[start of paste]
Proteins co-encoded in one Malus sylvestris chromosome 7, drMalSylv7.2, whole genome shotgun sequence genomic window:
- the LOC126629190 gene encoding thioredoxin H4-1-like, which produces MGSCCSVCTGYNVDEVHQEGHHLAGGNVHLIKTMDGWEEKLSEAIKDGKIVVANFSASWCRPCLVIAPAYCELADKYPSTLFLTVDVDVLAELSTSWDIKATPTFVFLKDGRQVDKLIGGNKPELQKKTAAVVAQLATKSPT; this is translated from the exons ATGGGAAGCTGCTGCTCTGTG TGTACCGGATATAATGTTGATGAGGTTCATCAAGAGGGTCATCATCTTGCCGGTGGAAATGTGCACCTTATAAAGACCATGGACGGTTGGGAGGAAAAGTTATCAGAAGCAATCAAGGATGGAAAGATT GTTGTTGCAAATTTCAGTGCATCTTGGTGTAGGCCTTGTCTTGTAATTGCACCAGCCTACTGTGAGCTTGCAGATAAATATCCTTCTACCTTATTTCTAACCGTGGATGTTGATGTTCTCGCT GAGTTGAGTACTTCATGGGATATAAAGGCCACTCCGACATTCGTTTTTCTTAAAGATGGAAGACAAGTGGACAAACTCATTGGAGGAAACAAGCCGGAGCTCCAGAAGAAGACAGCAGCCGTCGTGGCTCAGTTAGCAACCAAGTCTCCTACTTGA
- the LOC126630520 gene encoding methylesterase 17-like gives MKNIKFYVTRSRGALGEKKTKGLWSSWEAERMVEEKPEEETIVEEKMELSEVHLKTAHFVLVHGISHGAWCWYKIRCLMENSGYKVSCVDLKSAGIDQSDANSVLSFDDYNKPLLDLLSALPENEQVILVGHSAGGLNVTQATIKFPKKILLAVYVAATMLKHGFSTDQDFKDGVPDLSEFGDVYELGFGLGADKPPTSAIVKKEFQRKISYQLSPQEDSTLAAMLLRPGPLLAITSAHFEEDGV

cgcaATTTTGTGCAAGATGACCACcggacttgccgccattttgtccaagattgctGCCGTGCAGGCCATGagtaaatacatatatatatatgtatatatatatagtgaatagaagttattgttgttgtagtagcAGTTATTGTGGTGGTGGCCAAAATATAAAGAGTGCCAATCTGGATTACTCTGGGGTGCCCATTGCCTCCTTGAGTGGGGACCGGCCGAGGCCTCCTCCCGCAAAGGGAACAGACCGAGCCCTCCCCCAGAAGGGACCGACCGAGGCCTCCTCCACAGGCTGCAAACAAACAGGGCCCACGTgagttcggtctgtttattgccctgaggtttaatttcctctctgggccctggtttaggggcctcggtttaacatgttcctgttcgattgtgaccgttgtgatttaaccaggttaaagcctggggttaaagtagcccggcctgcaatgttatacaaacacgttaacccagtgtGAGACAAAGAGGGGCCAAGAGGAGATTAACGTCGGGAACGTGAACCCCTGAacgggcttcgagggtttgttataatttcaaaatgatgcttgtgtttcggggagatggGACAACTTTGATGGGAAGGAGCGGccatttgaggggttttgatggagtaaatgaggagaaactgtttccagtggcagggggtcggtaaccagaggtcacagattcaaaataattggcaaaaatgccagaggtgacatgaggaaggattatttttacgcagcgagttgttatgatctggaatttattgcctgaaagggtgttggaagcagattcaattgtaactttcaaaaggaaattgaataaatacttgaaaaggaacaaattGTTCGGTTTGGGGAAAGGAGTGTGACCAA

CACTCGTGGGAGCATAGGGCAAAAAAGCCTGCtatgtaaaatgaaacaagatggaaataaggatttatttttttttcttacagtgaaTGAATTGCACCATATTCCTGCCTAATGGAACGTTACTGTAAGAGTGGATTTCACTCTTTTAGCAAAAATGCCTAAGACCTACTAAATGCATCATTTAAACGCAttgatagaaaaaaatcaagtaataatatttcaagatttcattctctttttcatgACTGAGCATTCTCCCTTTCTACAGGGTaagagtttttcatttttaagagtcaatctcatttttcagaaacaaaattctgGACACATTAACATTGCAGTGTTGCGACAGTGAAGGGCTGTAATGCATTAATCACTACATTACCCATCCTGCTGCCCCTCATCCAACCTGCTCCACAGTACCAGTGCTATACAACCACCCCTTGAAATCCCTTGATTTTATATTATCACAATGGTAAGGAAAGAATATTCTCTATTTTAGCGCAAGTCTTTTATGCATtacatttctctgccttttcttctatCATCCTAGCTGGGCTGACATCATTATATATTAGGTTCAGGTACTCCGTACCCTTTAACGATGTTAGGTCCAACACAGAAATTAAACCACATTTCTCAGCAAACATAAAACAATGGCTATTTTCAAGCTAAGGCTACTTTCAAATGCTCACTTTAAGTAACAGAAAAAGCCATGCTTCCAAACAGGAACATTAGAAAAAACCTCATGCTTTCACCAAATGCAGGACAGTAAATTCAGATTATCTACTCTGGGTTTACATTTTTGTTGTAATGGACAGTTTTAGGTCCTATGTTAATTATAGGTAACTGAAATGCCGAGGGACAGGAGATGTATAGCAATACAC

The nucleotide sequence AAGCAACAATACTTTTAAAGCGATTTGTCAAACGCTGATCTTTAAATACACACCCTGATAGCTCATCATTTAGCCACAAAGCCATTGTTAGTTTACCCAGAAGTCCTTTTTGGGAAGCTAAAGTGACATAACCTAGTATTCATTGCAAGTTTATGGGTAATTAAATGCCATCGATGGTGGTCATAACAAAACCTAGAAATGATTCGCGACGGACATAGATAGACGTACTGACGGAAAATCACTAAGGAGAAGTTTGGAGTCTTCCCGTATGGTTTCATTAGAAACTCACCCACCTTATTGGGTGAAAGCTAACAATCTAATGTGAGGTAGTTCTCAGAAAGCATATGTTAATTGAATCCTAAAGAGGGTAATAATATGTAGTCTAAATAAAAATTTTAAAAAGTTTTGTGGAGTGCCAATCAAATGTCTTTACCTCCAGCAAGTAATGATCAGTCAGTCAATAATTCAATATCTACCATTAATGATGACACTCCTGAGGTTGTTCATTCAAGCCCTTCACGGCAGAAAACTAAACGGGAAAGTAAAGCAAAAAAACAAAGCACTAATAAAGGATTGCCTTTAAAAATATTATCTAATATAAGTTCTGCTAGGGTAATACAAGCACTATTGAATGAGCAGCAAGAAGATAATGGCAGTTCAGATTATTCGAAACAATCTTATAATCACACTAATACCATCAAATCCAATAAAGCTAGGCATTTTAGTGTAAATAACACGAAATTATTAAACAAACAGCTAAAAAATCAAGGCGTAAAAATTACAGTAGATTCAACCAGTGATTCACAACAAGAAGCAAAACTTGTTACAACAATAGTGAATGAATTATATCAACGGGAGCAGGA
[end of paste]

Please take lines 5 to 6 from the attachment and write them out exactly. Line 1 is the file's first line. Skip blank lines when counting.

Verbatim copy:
CACTCGTGGGAGCATAGGGCAAAAAAGCCTGCtatgtaaaatgaaacaagatggaaataaggatttatttttttttcttacagtgaaTGAATTGCACCATATTCCTGCCTAATGGAACGTTACTGTAAGAGTGGATTTCACTCTTTTAGCAAAAATGCCTAAGACCTACTAAATGCATCATTTAAACGCAttgatagaaaaaaatcaagtaataatatttcaagatttcattctctttttcatgACTGAGCATTCTCCCTTTCTACAGGGTaagagtttttcatttttaagagtcaatctcatttttcagaaacaaaattctgGACACATTAACATTGCAGTGTTGCGACAGTGAAGGGCTGTAATGCATTAATCACTACATTACCCATCCTGCTGCCCCTCATCCAACCTGCTCCACAGTACCAGTGCTATACAACCACCCCTTGAAATCCCTTGATTTTATATTATCACAATGGTAAGGAAAGAATATTCTCTATTTTAGCGCAAGTCTTTTATGCATtacatttctctgccttttcttctatCATCCTAGCTGGGCTGACATCATTATATATTAGGTTCAGGTACTCCGTACCCTTTAACGATGTTAGGTCCAACACAGAAATTAAACCACATTTCTCAGCAAACATAAAACAATGGCTATTTTCAAGCTAAGGCTACTTTCAAATGCTCACTTTAAGTAACAGAAAAAGCCATGCTTCCAAACAGGAACATTAGAAAAAACCTCATGCTTTCACCAAATGCAGGACAGTAAATTCAGATTATCTACTCTGGGTTTACATTTTTGTTGTAATGGACAGTTTTAGGTCCTATGTTAATTATAGGTAACTGAAATGCCGAGGGACAGGAGATGTATAGCAATACAC

The nucleotide sequence AAGCAACAATACTTTTAAAGCGATTTGTCAAACGCTGATCTTTAAATACACACCCTGATAGCTCATCATTTAGCCACAAAGCCATTGTTAGTTTACCCAGAAGTCCTTTTTGGGAAGCTAAAGTGACATAACCTAGTATTCATTGCAAGTTTATGGGTAATTAAATGCCATCGATGGTGGTCATAACAAAACCTAGAAATGATTCGCGACGGACATAGATAGACGTACTGACGGAAAATCACTAAGGAGAAGTTTGGAGTCTTCCCGTATGGTTTCATTAGAAACTCACCCACCTTATTGGGTGAAAGCTAACAATCTAATGTGAGGTAGTTCTCAGAAAGCATATGTTAATTGAATCCTAAAGAGGGTAATAATATGTAGTCTAAATAAAAATTTTAAAAAGTTTTGTGGAGTGCCAATCAAATGTCTTTACCTCCAGCAAGTAATGATCAGTCAGTCAATAATTCAATATCTACCATTAATGATGACACTCCTGAGGTTGTTCATTCAAGCCCTTCACGGCAGAAAACTAAACGGGAAAGTAAAGCAAAAAAACAAAGCACTAATAAAGGATTGCCTTTAAAAATATTATCTAATATAAGTTCTGCTAGGGTAATACAAGCACTATTGAATGAGCAGCAAGAAGATAATGGCAGTTCAGATTATTCGAAACAATCTTATAATCACACTAATACCATCAAATCCAATAAAGCTAGGCATTTTAGTGTAAATAACACGAAATTATTAAACAAACAGCTAAAAAATCAAGGCGTAAAAATTACAGTAGATTCAACCAGTGATTCACAACAAGAAGCAAAACTTGTTACAACAATAGTGAATGAATTATATCAACGGGAGCAGGA